Stanford study links vaping with heightened risk of COVID-19

Aug. 11, 2020, 8:43 a.m.

A recent study conducted at the Stanford University School of Medicine found that electronic cigarettes and other forms of vaping directly correlate with a heightened risk of contracting COVID-19 for teenagers and young adults. The findings were published Aug. 11 in the Journal of Adolescent Health.

The study, written and designed at Stanford by Bonnie Halpern-Felsher and Shivani Mathur Gaiha with assistance from University of California San Francisco statistician Jing Cheng, examined the patterns of over 4,300 U.S. young adults. Their findings outline a conclusive connection between vaping and coronavirus diagnosis. 

More specifically, the study’s results showed that young adults who used e-cigarettes were five to seven times more likely to be infected with COVID-19 than those who did not. Vaping damages the lungs of users, making them more susceptible to this respiratory disease. While many young adults and teens believe that their age and corresponding respiratory health will protect them from COVID-19 symptoms and deaths, Halpern-Felsher and Gaiha’s research shows that this is not necessarily the case among those using e-cigarettes and other vape devices. 

In addition to the new information about COVID-19 rates, the study showed that young people who had used cigarettes and e-cigarettes in the last 30 days were five times more likely to display COVID-19 symptoms than non-users. These symptoms, generally more common in adults, include coughing, fever, fatigue and shortness of breath. The heightened risk of developing COVID-19 symptoms explains why teens who vaped were up to nine times more likely to receive testing for the disease than those who did not use them.

For Gaiha, getting these results into the public discourse presented its own set of challenges. 

“As a researcher, I felt like we were asking a time-sensitive and hugely relevant question with implications for a lot of young people,” Gaiha told The Daily. With thousands of new cases being confirmed every day on a global scale, time was of the essence for the Stanford team working on this study. 

In addition, this study topic wasn’t one that was easy to gather pre-recorded data on;  “there are no other U.S. population-based data out there that address our research question among 13 to 24 year olds, [so] it felt somewhat like new territory.”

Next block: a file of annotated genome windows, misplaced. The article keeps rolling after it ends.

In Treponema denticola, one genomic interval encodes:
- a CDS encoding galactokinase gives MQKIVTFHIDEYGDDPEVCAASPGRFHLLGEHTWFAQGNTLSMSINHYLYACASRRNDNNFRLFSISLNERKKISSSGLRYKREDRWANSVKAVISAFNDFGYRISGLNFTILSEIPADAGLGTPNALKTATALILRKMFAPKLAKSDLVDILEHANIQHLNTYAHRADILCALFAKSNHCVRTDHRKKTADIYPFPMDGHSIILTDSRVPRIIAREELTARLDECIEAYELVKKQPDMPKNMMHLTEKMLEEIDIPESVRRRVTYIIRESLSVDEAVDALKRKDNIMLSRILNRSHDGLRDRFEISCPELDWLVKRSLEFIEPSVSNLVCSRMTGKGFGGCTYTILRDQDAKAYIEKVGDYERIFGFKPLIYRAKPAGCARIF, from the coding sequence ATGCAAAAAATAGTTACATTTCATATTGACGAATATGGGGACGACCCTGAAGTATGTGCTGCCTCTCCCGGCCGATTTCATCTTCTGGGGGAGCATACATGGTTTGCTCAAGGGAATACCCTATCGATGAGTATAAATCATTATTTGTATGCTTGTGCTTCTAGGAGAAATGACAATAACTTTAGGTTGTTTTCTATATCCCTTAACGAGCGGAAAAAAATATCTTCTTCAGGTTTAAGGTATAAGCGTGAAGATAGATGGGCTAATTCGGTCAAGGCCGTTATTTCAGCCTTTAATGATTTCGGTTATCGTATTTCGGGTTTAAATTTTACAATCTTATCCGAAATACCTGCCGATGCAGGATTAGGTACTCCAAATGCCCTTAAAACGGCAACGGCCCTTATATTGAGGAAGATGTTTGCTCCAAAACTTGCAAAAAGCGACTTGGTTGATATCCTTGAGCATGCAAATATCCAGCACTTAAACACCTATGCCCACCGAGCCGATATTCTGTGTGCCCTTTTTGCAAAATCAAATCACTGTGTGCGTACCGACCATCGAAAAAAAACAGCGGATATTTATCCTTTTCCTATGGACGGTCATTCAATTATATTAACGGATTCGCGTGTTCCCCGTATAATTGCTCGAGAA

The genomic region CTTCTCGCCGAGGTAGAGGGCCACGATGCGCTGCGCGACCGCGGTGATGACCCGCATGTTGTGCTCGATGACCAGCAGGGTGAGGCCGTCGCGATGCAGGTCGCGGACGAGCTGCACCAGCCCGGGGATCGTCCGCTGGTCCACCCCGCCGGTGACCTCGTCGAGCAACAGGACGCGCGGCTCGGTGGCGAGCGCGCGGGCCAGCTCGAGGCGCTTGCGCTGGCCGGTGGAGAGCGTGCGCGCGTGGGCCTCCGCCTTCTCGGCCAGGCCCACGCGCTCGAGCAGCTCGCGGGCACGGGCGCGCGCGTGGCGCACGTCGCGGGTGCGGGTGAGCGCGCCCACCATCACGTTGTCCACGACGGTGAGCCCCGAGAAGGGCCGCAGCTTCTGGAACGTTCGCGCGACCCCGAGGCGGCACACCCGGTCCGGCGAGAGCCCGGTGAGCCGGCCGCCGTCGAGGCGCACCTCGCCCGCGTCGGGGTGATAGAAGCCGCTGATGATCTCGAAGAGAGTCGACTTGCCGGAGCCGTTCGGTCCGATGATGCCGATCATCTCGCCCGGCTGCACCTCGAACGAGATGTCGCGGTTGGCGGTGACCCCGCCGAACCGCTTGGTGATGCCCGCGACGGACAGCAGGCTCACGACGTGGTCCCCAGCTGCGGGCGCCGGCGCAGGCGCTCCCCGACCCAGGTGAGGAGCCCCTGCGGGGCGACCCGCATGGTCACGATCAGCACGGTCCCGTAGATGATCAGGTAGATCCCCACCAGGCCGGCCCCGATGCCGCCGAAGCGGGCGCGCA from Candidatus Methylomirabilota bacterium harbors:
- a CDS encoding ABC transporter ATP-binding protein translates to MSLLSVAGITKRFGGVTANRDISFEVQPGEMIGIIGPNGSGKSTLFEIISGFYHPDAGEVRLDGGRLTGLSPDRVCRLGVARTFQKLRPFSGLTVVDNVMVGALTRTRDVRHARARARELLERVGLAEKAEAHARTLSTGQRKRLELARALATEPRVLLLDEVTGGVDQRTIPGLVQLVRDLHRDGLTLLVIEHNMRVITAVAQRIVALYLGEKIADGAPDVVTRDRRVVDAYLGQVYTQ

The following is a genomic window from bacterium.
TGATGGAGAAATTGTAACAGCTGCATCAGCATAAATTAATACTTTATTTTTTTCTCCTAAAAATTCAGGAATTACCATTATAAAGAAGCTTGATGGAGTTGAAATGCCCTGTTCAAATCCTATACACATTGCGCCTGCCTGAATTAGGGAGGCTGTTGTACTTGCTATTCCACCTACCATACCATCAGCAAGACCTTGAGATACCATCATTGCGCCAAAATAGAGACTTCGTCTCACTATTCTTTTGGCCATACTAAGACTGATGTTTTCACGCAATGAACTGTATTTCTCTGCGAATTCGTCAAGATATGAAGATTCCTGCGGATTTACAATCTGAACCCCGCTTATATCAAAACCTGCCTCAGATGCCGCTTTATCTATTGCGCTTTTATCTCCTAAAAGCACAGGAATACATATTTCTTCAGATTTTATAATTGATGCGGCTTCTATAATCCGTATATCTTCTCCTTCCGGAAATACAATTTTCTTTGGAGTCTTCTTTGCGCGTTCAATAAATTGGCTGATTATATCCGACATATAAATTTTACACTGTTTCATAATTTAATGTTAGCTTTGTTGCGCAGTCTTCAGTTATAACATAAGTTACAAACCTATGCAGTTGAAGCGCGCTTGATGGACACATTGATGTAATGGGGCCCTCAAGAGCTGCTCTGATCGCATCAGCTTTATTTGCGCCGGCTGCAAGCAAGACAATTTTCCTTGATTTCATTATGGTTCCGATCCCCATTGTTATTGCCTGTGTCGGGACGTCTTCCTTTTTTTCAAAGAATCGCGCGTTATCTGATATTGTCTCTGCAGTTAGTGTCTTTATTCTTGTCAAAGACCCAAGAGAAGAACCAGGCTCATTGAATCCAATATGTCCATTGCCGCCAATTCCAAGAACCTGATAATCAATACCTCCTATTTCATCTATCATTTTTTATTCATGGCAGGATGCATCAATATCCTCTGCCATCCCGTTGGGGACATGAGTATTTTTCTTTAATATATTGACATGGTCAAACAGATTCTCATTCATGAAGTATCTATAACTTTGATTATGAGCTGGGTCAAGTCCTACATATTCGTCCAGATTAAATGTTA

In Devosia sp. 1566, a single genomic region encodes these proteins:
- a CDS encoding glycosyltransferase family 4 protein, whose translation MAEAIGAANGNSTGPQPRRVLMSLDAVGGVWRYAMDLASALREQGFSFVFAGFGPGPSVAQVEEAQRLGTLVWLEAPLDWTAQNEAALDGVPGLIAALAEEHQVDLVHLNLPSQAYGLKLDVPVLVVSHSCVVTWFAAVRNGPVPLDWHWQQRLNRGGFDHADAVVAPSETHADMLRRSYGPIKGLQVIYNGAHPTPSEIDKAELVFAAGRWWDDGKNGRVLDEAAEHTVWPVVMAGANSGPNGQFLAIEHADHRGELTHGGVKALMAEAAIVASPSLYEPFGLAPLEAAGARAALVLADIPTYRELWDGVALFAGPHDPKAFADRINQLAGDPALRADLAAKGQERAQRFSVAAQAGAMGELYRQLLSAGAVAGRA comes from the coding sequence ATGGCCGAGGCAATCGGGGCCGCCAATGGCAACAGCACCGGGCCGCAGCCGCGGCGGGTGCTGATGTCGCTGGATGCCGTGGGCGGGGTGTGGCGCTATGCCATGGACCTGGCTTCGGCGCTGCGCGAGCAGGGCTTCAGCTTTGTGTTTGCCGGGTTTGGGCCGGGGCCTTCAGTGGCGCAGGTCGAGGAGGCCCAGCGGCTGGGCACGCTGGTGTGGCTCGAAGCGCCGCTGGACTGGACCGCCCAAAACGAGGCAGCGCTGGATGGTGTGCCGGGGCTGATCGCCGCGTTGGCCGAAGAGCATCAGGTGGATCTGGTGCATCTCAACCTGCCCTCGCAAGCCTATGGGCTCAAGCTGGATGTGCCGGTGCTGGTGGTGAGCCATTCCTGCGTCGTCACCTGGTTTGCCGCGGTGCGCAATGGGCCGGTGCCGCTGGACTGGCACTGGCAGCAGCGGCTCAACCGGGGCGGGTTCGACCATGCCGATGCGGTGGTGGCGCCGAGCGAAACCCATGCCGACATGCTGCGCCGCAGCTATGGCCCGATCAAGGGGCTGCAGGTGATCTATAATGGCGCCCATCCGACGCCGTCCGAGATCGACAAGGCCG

Halpern-Felsher and Gaiha worked closely with Qualtrics to obtain this data through online surveys conducted during the month of May. The study ended with a grand total of over 4,350 responses, with participants ranging from 13 to 24 years old hailing from all 50 states, three U.S. territories and D.C. In addition to the variety in location and age of the participants, the subjects represented people of various racial and socioeconomic backgrounds. Looking to leave few factors up to chance, survey-takers were also asked about their LGBTQ+ status, mother’s level of education, body mass index, compliance with stay-at-home orders, COVID-19 rates in the participant’s home state and regional trends in e-cigarette usage. 

However, the research did not find a connection between teenage and young adult COVID-19 diagnosis and smoking only conventional cigarettes, without the use of a vaping device. A likely hypothesis for this pattern, researchers explained, is that teens and young adults typically used either both vaping devices and cigarettes or only vaping devices, but very few use exclusively cigarettes. 

“We hope that the findings will encourage adolescents and young adults to never start vaping, and if [they are] vaping, to stop,” Halpern-Felsher said, reflecting on the study’s results. “The data is just another set of findings showing that vaping and smoking can put your lungs in harm’s way.” 

Halpern-Fisher added that she hopes the results of the study will start conversations between parents, kids and health providers that emphasize the harms of e-cigarette usage.

Both authors want to see the findings of the study to expedite slow moving, long lasting change on a national level. Gaiha and Halpern-Felsher “hope the findings will encourage the Food and Drug Administration (FDA) to eliminate the sale of all e-cigarettes.” 

Progress on this front has been happening slowly but surely. At the beginning of this year, the FDA put an official ban on flavored vapes. “I hope that youth will become aware that vaping is associated with COVID-19 and make decisions to quit that will protect their health and that of their family,” Gaiha said.

Contact Morris Raskin at mraskin20 ‘at’ and Sonali Muthukrishnan at sonali.muthukrishnan ‘at’

Sonali Muthukrishnan is a high schooler writing as part of The Daily's Summer Journalism Workshop.Morris Raskin is a high school student writing as part of The Stanford Daily's Summer Journalism Workshop.

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